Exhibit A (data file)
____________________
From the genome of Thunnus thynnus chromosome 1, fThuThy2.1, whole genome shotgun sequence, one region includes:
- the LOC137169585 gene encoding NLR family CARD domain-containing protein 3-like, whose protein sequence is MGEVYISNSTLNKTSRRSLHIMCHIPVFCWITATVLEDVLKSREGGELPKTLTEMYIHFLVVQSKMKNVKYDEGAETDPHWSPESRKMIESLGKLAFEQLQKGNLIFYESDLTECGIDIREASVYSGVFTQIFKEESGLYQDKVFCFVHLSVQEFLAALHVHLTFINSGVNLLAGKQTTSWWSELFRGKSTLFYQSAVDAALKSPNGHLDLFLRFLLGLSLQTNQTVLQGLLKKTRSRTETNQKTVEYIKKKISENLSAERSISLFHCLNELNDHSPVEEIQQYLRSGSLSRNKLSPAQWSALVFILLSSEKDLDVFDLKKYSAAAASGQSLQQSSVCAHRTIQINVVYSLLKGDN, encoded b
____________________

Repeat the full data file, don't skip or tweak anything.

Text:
From the genome of Thunnus thynnus chromosome 1, fThuThy2.1, whole genome shotgun sequence, one region includes:
- the LOC137169585 gene encoding NLR family CARD domain-containing protein 3-like, whose protein sequence is MGEVYISNSTLNKTSRRSLHIMCHIPVFCWITATVLEDVLKSREGGELPKTLTEMYIHFLVVQSKMKNVKYDEGAETDPHWSPESRKMIESLGKLAFEQLQKGNLIFYESDLTECGIDIREASVYSGVFTQIFKEESGLYQDKVFCFVHLSVQEFLAALHVHLTFINSGVNLLAGKQTTSWWSELFRGKSTLFYQSAVDAALKSPNGHLDLFLRFLLGLSLQTNQTVLQGLLKKTRSRTETNQKTVEYIKKKISENLSAERSISLFHCLNELNDHSPVEEIQQYLRSGSLSRNKLSPAQWSALVFILLSSEKDLDVFDLKKYSAAAASGQSLQQSSVCAHRTIQINVVYSLLKGDN, encoded b